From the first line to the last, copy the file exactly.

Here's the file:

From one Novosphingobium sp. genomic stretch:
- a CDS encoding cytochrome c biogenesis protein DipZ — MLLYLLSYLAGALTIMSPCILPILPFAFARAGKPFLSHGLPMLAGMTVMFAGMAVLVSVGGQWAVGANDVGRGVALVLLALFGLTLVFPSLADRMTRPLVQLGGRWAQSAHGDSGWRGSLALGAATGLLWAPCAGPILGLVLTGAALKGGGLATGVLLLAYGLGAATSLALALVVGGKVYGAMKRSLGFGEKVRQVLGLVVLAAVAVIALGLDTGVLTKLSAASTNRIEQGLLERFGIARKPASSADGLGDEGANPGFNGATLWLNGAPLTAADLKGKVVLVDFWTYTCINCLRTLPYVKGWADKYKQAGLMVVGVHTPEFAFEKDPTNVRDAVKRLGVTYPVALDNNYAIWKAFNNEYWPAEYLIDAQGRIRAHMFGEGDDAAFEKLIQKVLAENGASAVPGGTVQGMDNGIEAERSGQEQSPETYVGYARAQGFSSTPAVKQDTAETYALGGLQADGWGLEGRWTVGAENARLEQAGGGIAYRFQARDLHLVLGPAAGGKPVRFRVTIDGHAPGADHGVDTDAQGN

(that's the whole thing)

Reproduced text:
From one Novosphingobium sp. genomic stretch:
- a CDS encoding cytochrome c biogenesis protein DipZ — MLLYLLSYLAGALTIMSPCILPILPFAFARAGKPFLSHGLPMLAGMTVMFAGMAVLVSVGGQWAVGANDVGRGVALVLLALFGLTLVFPSLADRMTRPLVQLGGRWAQSAHGDSGWRGSLALGAATGLLWAPCAGPILGLVLTGAALKGGGLATGVLLLAYGLGAATSLALALVVGGKVYGAMKRSLGFGEKVRQVLGLVVLAAVAVIALGLDTGVLTKLSAASTNRIEQGLLERFGIARKPASSADGLGDEGANPGFNGATLWLNGAPLTAADLKGKVVLVDFWTYTCINCLRTLPYVKGWADKYKQAGLMVVGVHTPEFAFEKDPTNVRDAVKRLGVTYPVALDNNYAIWKAFNNEYWPAEYLIDAQGRIRAHMFGEGDDAAFEKLIQKVLAENGASAVPGGTVQGMDNGIEAERSGQEQSPETYVGYARAQGFSSTPAVKQDTAETYALGGLQADGWGLEGRWTVGAENARLEQAGGGIAYRFQARDLHLVLGPAAGGKPVRFRVTIDGHAPGADHGVDTDAQGN